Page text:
Floodgates? Nope, they're closed – at least for now. But Scott will win a few more majors before his career is over. 



Adam Scott won’t be “one and done” winning major championships, but just how many he wins probably depends on whether anchored putting is banned.

Pencil me in for one more green jacket for Scott if anchored putting is banished, two more if he can keep using that broomstick-handle putter. He’s now in that class of players whom Augusta National anoints as regular contenders. At 32, he will keep giving himself chances. 

Since Scott began using a long putter, his major championship record has dramatically improved. He tied for second at the Masters in 2011, the first time he put a long putter into play in a major. He hasn’t finished outside the top 10 there with it. He has finished T-9 or better five times in the last nine majors with it. That’s more top-10s than he had in the previous 39 majors he played.

Given his ball-striking prowess, his age and growing confidence now, Scott looks like a guy who could win two to five major championship titles, depending on what happens with the rules governing his putting.

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More sun, dry conditions expected early at Open

By Golf Channel DigitalJuly 18, 2018, 9:14 am

CARNOUSTIE, Scotland – An atypically dry Scottish summer is expected to continue this week at The Open.

There’s a possibility of a few showers Thursday and Friday, but otherwise conditions are expected to remain dry with temperatures around 70 degrees and winds in the 15-20 mph range.

The forecast for the opening round at Carnoustie is sunshine with clouds developing later in the day. The high is expected to be around 70 degrees, with winds increasing throughout the day, maxing out at 18 mph.

Full-field tee times from the 147th Open Championship

Full coverage of the 147th Open Championship

There’s a chance of rain overnight Thursday and into Friday morning, but it’s not expected to slow down the fiery conditions.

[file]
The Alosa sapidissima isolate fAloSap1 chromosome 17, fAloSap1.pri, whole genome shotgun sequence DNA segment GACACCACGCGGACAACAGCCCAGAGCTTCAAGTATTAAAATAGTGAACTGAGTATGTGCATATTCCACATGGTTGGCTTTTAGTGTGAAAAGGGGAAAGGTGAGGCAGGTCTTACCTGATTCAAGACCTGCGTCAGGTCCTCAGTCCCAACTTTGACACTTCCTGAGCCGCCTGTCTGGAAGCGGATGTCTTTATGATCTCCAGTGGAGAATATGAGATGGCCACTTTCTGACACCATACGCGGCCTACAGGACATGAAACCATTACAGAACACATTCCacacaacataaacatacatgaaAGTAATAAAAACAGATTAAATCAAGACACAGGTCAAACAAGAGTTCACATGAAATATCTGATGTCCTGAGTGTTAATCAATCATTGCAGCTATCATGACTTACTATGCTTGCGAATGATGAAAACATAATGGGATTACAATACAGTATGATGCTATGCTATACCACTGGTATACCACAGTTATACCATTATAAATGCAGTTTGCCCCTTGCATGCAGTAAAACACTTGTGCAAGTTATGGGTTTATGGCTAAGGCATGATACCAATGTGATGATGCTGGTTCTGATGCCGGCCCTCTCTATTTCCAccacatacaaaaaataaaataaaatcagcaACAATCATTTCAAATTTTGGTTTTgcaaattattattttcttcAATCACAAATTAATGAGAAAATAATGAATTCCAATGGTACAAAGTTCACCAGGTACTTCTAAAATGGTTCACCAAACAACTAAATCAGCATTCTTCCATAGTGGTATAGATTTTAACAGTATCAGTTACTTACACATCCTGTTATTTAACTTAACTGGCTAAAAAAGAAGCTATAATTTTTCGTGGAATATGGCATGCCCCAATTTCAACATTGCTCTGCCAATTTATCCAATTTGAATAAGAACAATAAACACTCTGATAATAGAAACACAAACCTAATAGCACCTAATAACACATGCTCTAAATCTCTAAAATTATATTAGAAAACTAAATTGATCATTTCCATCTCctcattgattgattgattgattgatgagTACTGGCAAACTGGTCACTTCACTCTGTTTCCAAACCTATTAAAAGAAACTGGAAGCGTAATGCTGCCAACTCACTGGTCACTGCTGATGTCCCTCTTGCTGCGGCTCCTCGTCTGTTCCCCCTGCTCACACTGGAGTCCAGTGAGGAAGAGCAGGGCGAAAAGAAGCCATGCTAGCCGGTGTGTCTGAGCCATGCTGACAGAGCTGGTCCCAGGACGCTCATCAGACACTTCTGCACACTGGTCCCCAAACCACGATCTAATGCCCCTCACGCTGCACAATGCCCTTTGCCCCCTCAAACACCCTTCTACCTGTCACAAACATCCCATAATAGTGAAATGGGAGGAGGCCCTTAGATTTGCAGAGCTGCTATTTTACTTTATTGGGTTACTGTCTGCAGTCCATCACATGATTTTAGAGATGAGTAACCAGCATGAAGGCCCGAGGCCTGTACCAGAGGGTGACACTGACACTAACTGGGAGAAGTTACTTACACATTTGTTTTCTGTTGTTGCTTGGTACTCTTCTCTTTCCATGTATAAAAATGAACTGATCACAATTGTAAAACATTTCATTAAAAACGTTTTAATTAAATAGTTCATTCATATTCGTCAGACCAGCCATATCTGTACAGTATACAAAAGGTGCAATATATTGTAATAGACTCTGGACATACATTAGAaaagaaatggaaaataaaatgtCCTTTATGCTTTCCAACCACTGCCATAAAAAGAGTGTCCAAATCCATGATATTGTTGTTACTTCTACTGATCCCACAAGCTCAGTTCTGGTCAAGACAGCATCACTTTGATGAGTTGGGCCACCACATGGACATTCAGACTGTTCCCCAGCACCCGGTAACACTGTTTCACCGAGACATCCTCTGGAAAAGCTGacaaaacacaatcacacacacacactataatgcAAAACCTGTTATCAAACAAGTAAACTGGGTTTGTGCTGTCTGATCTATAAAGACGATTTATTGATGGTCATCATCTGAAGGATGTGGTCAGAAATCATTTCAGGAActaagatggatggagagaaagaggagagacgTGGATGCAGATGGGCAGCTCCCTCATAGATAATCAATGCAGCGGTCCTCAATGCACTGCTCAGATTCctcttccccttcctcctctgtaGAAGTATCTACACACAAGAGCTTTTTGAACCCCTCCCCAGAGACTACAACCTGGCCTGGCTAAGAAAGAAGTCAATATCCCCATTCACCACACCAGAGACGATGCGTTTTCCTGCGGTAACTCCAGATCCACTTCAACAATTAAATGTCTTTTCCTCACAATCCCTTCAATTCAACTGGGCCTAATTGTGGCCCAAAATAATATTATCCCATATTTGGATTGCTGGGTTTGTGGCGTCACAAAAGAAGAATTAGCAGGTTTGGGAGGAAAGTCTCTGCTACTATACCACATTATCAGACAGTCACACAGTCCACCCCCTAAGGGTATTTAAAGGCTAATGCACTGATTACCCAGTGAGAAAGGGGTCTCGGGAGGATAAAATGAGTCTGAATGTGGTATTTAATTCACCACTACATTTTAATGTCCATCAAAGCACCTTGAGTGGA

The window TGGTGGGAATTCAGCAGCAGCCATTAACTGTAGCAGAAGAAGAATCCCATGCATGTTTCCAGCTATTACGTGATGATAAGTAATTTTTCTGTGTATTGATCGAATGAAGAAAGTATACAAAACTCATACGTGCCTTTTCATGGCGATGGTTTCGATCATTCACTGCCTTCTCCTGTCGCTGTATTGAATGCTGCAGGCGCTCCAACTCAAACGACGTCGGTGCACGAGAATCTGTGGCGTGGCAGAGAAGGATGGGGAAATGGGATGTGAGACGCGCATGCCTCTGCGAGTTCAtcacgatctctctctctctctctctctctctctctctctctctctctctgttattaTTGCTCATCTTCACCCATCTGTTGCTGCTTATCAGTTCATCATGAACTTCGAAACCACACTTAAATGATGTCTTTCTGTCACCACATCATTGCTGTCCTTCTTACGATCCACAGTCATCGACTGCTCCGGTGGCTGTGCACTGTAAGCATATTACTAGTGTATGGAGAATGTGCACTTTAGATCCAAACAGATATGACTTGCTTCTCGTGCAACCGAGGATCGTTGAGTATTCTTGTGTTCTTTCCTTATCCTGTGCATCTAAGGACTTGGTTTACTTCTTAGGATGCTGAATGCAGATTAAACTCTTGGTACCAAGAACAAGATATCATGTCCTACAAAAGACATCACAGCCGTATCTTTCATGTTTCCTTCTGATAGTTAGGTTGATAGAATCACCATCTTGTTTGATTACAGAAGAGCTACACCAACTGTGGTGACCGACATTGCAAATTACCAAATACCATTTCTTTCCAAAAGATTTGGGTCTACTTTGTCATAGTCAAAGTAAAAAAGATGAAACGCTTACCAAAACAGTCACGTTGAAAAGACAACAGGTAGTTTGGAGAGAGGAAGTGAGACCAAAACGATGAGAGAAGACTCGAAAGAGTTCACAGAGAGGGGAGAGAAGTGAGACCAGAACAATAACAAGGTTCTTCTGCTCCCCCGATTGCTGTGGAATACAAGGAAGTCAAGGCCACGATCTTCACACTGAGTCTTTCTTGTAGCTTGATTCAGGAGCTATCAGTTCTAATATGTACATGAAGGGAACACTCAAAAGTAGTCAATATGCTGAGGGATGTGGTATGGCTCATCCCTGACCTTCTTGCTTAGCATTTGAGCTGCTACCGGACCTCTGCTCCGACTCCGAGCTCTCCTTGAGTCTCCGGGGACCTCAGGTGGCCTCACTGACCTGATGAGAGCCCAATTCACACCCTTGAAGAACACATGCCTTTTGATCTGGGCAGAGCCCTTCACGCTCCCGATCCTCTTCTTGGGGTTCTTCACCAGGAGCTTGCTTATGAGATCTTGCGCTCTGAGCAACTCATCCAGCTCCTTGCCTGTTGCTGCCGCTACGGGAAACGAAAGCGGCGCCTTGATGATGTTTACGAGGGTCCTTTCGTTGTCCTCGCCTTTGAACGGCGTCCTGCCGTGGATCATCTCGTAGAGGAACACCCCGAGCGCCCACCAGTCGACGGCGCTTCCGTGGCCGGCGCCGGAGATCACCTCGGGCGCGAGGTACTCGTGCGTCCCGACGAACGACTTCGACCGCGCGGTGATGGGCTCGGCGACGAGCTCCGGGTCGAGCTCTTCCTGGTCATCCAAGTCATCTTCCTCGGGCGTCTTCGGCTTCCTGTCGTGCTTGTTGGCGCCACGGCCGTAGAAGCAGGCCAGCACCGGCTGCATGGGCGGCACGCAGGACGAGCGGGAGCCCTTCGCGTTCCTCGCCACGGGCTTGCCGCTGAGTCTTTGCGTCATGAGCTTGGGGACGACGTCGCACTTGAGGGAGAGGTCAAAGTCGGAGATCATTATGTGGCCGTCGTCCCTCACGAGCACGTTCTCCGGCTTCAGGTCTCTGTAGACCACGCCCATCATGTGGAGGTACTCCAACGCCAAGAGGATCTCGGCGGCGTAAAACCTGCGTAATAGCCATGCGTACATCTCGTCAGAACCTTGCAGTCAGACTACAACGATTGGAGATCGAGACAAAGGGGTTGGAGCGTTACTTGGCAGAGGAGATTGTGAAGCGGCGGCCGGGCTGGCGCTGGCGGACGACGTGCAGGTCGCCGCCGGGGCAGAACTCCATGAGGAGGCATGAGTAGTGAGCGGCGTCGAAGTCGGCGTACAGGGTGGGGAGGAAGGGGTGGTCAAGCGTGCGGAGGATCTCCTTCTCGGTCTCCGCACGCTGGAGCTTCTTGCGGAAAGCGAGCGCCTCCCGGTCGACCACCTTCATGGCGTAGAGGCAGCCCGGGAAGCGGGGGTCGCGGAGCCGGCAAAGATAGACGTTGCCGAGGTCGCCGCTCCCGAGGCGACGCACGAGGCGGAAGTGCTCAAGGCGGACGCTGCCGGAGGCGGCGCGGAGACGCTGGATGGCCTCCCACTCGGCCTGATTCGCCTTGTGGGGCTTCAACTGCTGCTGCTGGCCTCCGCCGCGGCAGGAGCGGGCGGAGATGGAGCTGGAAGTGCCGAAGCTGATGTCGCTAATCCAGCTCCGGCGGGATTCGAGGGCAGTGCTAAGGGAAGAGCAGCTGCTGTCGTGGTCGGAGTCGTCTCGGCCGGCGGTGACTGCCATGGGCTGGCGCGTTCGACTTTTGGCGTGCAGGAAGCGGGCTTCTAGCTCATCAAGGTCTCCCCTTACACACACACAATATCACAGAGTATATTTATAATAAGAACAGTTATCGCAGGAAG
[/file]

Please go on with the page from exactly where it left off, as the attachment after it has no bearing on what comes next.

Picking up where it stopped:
It’s been one of the driest summers in recent memory, leading to fairways that are baked out and fescue rough that is lighter and thinner than in previous years.

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How to watch The Open on TV and online

By Golf Channel DigitalJuly 18, 2018, 8:40 am

You want to watch the 147th Open? Here’s how you can do it.

Golf Channel and NBC Sports will be televising 182 hours of overall programming from the men's third major of the year at Carnoustie

In addition to the traditional coverage, the two networks will showcase three live alternate feeds: marquee groups, featured holes (our new 3-hole channel) and spotlight action. You can also watch replays of full-day coverage, Thursday-Sunday, in the Golf Channel app, NBC Sports apps, and on GolfChannel.com.  

Here’s the weekly TV schedule, with live stream links in parentheses. You can view all the action on the Golf Channel mobile, as well. Alternate coverage is noted in italics:

(All times Eastern; GC=Golf Channel; NBC=NBC Sports; GC.com=GolfChannel.com or check the GLE app)

Monday, July 16

GC: 7-9AM: Morning Drive (stream.golfchannel.com)

GC: 9-11AM: Live From The Open (www.golfchannel.com/livefromstream)

GC: 7-9PM: Live From The Open (www.golfchannel.com/livefromstream)

Tuesday, July 17

GC: 6AM-2PM: Live From The Open (www.golfchannel.com/livefromstream)

Wednesday, July 18

GC: 6AM-2PM: Live From The Open (www.golfchannel.com/livefromstream)

Thursday, July 19

GC: Midnight-1:30AM: Midnight Drive (stream.golfchannel.com)

GC: Day 1: The Open, live coverage: 1:30AM-4PM (www.golfchannel.com/theopen)

GC.com: Day 1: The Open, Spotlight: 1:30AM-4PM (www.golfchannel.com/spotlight)

GC.com: Day 1: The Open, Marquee Groups: 4AM-3PM (www.golfchannel.com/marqueegroup)

GC.com: Day 1: The Open, 3-Hole Channel: 4AM-3PM (www.golfchannel.com/3holechannel)

GC: Live From The Open: 4-5PM (www.golfchannel.com/livefromstream)

Friday, July 20

GC: Day 2: The Open, live coverage: 1:30AM-4PM (www.golfchannel.com/theopen)

GC.com: Day 2: The Open, Spotlight: 1:30AM-4PM (www.golfchannel.com/spotlight)

GC.com: Day 2: The Open, Marquee Groups: 4AM-3PM (www.golfchannel.com/marqueegroup)

GC.com: Day 2: The Open, 3-Hole Channel: 4AM-3PM (www.golfchannel.com/3holechannel)

GC: Live From The Open: 4-5PM (www.golfchannel.com/livefromstream)

Saturday, July 21

GC: Day 3: The Open, live coverage: 4:30-7AM (www.golfchannel.com/theopen)

NBC: Rd. 3: The Open, live coverage: 7AM-3PM (www.golfchannel.com/theopen)

GC.com: Day 3: The Open, Spotlight: 4:30AM-3PM (www.golfchannel.com/spotlight)

GC.com: Day 3: The Open, Marquee Groups: 5AM-3PM (www.golfchannel.com/marqueegroup)

GC.com: Day 3: The Open, 3-Hole Channel: 5AM-3PM (www.golfchannel.com/3holechannel)

GC: Live From The Open: 3-4PM (www.golfchannel.com/livefromstream)

Sunday, July 22